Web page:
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Los Angeles Ballet

'The Nutcracker'

by Kathy Lee Scott

Decemeber 26, 2009 -- Redondo Beach Performing Arts Center, Redondo Beach, California

A subdued Los Angeles Ballet performed "The Nutcracker" a day after Christmas at the Redondo Beach Performing Arts Center, Redondo Beach, Calif. All the dancers were there, but they seemed to want to be home.

Artistic Directors Thordal Christensen and Colleen Neary set this "Nutcracker" in 1912 Los Angeles with a clear plot to the ballet, using recorded music. Siblings Clara (Anna Barnes) and Fritz (Billy Shaffer) bicker before the party guests arrive, who stream across the stage before the scrim. The groups of families did a good job having stories among their members so each one seemed unique.

The rivalry between girls and boys culminated in a pre-party tug of war that the girls lost. Once in the main area of the party, when Dad Staulbaum (Adam Lüders) turned on the Christmas tree lights, the whole room lit up. Luders gave an engaging performance as the father of Clara and Fritz, urging the boys to cause trouble, escorting his wife in the dance.

Andrew Brader exuded energy as Uncle Drosselmeyer. In this version, Drosselmeyer is young and sharply dressed, courtesy of Mikael Melbye's costuming. His long fur coat over a dark green outfit gave him a dashing quality that he used to advantage. No wonder the Staulbaum children fought for his attention.

Whenever Drosselmeyer spent time with Clara, Fritz would interrupt to turn the spotlight onto himself. He even asked Drosselmeyer to intervene about receiving a tricycle for Christmas. Fritz was too old for such a baby toy.

Not only did Drosselmeyer bring energy to the show, he also brought three dancing dolls (Katrina Gould, Craig Hall and Sergey Kheylik). The first two partnered together although Gould needed to be more stiff and robot-like in her moves. Kheylik, as the Cossack Doll, gave an exuberant performance that included one-handed cartwheels, split jetés and à la seconde turns with an added jump passé.

Christensen and Neary choreographed a cute sequence for the Nutcracker (Harrison Coll), Clara and Fritz. After carried on, the life-sized doll became another item for Fritz and Clara to fight over. Except this Nutcracker involved himself by punching Fritz sneakily in the nose. Then the doll whispered to Clara to keep quiet when Dad came over to investigate.

Clara tests the Nutcracker's arms, waves her hand in front of his eyes, but he's unresponsive. He remains still until the mice appear, awakening to lead the toy soldiers into battle. The mice had fun waggling their long fingers, swinging their tails and fighting the soldiers. Their costumes replicated real mice. After climbing from a hole in the floor, Drew Grant as the Mouse King played up the role. He gave a funny but not overdone death scene.

During the transition between the fight and Act 2, Clara and the Nutcracker trot to the snowy woods where they briefly throw snowballs at one another. Neither Barnes nor Coll is charismatic enough to captivate an audience by themselves at this time. Fortunately, their self-conscious scene was interrupted by the Snowflakes flitting across the stage. All ladies danced with good energy and smiles. The choreography for the snowflakes repeated bourrées, sautés and arabesques, but it didn't let them swirl among themselves as real snowflakes do in the wind.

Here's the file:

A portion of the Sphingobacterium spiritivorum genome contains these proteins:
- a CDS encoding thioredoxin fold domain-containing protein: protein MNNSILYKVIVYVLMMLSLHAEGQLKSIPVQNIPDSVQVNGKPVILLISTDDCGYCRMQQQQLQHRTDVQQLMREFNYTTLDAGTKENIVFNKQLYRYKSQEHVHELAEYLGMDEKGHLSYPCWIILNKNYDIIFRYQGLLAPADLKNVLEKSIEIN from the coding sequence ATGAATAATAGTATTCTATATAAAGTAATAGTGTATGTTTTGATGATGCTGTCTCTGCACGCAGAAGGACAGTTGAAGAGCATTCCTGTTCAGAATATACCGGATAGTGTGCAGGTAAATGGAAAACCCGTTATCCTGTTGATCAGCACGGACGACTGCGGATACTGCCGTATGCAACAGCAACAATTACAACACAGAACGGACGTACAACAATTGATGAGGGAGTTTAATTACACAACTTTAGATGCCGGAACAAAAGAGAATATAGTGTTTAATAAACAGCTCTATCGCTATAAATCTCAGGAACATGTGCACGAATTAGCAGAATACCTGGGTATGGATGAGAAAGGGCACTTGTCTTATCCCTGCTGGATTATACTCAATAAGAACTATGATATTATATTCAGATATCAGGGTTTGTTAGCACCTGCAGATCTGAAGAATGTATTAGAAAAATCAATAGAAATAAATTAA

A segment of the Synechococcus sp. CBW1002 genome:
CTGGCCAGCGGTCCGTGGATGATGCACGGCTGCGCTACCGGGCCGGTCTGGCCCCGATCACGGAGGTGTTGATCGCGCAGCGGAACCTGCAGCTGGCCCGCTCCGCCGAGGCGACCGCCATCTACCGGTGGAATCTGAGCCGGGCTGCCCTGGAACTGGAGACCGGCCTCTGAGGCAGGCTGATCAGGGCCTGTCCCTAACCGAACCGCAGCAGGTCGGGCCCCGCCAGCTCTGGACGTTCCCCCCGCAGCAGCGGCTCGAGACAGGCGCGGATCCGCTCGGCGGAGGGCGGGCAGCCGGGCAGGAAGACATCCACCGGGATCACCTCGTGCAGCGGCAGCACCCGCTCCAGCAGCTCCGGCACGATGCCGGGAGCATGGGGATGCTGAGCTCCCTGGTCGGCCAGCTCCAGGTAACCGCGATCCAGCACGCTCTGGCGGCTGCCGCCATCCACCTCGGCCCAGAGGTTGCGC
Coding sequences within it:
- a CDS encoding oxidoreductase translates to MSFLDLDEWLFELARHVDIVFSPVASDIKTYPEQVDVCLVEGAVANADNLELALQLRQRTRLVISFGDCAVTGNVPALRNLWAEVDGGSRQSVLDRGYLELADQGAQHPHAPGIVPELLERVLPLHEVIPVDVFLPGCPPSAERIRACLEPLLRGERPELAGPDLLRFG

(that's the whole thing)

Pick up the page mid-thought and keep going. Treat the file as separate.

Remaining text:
In this version, Clara and the Nutcracker travel to the Palace of the Dolls, where all the usual specialty dancers perform their divertissements. Here, it's Marie (Melissa Barak), the live ballerina from Clara's toy collection, with her Prince (Eddy Tovar) as the main couple. Spanish dancers (Kelly Ann Sloan, Lucy Van Cleef, Matthew Dowsett, and Alexander Forck) performed energetically.

Katie Tomer danced the Arabian, partnered by Grant. She stretched her limbs but needed to slow some of the envelopés to extend the time at the peak of her developés. Grant expertly manipulated her around, over and under him. However, Tomer appeared less sensuous than other ladies doing this role.

No Chinese; instead, Gould and Hall reprised their first-act roles as Harlequin and Columbine dolls, even to the choreography. Kheylik joined Justin Liu and Chehon Wespi-Tschopp to perform the explosive Russian piece with high leaps, aerials and barrel rolls. Always a crowd pleaser.

Ann Haskins played Mother Ginger, with eight Hansels and Gretels inside her mobile gingerbread house. Nancy Richer led the Sunflowers in the "Waltz of the Flowers." She showed strong balance on her fouetté attitudes and relevé arabesques. The flowers gave a lyrical performance with lots of bourrées and balancés. They did interweave, making lovely patterns in their white with green striped dresses and golden headpieces. Richer's bright pink and leaf green outfit seemed to belong to a different bouquet.

During the final pas de deux, Tovar had trouble keeping Barak on pointe during turns. But his double assemblés and tours were high and impressive.

For a post-Christmas show, Los Angeles Ballet presented one with polish if not sparks.


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